The most emailed article in the New York Times at the moment is this one about how women at elite colleges expect to give up their careers to be mothers.
A 2000 survey of Yale graduates in their forties showed that 90% of men worked but only 56% of women, and the article says there are similar numbers for the 2005 survey.
Young women in college are, therefore, just being realistic about how they expect their life to proceed. I'm a big fan of realism.
There are more than enough resources in the United States for a substantial portion of the population not to work, and the fact that less women work than men reflects the different inclinations of the sexes. But women's organizations should not be complaining that women earn less than men if women with the greatest potential to earn a lot of money are voluntarily abandoning the workforce to raise children.
The issue that's only alluded to in the article is whether education at an elite school is being wasted on students who don't intend to "use" it in their careers. My answer is no, it's not being wasted, because I don't believe that the real purpose of an elite education is to give students skills to use in their careers that they couldn't have obtained at a second tier school. Elite education is all about status, and it's mathematically impossible for more than 1% of the people to be in the top 1% of the status bell curve.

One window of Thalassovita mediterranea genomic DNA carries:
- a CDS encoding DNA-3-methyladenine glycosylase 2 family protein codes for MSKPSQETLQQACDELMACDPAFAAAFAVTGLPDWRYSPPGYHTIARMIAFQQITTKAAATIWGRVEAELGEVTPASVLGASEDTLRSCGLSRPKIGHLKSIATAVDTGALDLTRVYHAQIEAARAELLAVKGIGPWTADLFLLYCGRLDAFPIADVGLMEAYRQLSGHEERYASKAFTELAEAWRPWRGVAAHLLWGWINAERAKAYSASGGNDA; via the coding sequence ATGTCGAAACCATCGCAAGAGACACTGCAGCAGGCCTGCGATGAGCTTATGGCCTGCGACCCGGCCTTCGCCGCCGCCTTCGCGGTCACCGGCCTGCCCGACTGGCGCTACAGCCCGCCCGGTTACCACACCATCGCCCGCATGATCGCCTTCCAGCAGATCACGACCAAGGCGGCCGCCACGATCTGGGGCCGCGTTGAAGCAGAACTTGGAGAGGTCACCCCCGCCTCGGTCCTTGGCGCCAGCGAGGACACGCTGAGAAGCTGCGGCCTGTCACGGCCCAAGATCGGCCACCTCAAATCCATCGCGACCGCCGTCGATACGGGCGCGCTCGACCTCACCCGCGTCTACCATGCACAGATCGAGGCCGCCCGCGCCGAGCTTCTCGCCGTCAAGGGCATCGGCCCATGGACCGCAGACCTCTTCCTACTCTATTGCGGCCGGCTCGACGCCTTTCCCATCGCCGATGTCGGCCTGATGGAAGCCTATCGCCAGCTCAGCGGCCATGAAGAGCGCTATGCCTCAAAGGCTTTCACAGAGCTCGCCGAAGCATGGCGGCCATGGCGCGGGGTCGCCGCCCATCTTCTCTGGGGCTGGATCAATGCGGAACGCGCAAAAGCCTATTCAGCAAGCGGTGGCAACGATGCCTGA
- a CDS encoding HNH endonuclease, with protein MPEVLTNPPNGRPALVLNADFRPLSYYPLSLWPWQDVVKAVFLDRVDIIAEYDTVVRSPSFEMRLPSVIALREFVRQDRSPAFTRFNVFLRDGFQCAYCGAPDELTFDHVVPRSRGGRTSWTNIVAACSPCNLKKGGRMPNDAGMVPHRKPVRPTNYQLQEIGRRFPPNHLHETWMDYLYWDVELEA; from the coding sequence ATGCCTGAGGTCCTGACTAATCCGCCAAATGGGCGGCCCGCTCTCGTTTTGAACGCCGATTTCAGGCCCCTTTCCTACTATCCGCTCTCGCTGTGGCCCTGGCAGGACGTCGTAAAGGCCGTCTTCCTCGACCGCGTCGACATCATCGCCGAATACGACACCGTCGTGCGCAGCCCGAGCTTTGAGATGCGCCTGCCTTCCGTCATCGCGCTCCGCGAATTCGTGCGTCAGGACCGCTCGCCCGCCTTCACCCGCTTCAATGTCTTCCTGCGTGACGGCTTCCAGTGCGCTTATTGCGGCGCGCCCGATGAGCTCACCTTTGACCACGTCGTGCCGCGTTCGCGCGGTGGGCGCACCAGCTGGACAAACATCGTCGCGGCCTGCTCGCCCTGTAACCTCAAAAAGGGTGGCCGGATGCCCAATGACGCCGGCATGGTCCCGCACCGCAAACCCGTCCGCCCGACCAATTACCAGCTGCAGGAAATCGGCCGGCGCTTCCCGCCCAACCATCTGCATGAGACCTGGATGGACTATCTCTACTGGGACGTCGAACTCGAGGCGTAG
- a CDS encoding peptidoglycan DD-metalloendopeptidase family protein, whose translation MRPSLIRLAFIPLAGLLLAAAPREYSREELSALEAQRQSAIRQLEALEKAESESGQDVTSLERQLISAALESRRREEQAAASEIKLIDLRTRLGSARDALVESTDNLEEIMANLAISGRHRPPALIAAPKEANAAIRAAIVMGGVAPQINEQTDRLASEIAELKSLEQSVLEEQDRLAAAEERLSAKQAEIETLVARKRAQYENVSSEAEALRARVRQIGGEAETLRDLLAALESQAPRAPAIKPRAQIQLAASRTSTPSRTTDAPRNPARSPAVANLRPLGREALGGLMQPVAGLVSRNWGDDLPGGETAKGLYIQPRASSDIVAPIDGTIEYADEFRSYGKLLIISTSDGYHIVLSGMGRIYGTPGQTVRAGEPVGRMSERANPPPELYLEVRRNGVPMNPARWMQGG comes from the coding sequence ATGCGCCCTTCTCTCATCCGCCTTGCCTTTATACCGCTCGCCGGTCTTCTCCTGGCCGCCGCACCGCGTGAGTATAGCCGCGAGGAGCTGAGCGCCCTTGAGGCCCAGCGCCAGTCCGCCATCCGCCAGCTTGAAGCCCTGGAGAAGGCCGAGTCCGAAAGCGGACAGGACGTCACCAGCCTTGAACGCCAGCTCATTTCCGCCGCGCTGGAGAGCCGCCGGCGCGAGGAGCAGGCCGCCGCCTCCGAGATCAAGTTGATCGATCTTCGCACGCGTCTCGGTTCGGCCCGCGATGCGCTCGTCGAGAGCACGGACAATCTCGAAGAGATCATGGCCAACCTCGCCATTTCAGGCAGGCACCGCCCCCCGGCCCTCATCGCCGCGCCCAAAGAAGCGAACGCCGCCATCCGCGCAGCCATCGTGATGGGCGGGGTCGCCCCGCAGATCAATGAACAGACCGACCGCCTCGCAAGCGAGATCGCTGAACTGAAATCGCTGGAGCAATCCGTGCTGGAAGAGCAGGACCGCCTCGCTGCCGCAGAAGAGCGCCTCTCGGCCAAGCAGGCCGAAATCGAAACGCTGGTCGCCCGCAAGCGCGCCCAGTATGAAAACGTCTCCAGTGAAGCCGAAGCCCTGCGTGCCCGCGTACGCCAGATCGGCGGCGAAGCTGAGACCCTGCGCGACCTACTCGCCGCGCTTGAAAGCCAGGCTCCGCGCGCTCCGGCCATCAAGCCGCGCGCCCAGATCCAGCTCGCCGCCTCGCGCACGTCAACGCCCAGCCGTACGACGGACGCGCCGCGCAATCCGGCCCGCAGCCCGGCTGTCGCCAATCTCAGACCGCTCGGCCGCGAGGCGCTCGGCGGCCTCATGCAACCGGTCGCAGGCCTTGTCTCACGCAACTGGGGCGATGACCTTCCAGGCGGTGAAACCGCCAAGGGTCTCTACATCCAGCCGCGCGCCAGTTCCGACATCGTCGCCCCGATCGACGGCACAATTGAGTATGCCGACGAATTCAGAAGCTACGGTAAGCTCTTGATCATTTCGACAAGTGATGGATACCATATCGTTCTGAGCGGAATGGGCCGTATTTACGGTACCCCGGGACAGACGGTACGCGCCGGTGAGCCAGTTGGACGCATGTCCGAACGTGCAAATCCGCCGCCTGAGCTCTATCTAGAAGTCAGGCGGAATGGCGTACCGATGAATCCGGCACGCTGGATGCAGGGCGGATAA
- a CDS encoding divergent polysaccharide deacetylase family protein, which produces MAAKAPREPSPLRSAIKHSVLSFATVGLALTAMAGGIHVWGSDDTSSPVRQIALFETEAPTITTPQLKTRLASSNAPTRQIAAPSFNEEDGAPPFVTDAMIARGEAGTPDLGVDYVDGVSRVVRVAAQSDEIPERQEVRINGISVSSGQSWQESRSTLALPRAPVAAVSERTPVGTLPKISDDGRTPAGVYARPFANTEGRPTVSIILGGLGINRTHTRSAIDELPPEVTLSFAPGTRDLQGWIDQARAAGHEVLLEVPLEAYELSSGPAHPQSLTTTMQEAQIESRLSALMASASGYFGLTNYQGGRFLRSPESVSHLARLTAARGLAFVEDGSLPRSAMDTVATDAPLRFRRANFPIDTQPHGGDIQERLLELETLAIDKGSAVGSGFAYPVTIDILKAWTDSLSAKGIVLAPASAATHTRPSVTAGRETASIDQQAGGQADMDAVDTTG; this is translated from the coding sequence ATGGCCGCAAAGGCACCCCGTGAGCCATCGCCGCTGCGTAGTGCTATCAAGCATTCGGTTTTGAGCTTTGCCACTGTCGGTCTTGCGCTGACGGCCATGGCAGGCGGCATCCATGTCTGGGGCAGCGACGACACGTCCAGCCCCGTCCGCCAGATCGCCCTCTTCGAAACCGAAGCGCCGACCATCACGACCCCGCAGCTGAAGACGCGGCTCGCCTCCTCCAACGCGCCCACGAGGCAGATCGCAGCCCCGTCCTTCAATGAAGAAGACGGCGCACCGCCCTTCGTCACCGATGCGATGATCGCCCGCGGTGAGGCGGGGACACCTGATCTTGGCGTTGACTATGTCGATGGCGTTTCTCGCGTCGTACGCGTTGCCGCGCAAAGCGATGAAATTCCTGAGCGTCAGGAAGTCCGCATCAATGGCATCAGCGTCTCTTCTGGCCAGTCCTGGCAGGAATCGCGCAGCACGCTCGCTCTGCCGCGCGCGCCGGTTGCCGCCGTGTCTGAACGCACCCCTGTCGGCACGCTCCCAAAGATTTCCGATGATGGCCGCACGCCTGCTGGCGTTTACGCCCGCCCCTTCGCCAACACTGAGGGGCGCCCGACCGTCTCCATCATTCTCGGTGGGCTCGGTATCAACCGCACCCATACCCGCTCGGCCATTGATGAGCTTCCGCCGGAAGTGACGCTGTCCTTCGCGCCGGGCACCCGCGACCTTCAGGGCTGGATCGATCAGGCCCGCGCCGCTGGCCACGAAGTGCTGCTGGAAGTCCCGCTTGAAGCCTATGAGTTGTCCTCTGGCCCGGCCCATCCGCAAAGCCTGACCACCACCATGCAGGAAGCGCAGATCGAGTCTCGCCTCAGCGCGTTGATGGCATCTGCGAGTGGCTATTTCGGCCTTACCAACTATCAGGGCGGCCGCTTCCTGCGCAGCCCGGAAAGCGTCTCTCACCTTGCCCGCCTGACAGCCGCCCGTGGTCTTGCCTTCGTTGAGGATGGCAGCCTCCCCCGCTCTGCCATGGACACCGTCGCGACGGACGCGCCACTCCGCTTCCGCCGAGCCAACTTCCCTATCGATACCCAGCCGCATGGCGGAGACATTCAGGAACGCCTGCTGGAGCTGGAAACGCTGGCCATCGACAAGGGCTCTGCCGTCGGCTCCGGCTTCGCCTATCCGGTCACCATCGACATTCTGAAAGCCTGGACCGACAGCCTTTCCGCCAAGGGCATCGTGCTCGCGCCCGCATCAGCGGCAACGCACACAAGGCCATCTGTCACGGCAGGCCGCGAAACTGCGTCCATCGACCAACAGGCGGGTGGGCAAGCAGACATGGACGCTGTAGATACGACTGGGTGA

Businesses might be wasting resources if they hire a woman in her early thirties with the intention of grooming her for a higher level role, because there is a high chance that she'll abandon her career in a few years. But as far as I know, most hiring decisions are made to fill an immediate need without much regard for what the person being hired will be doing in three years. The days when hiring decisions were made with a long term view are pretty much over.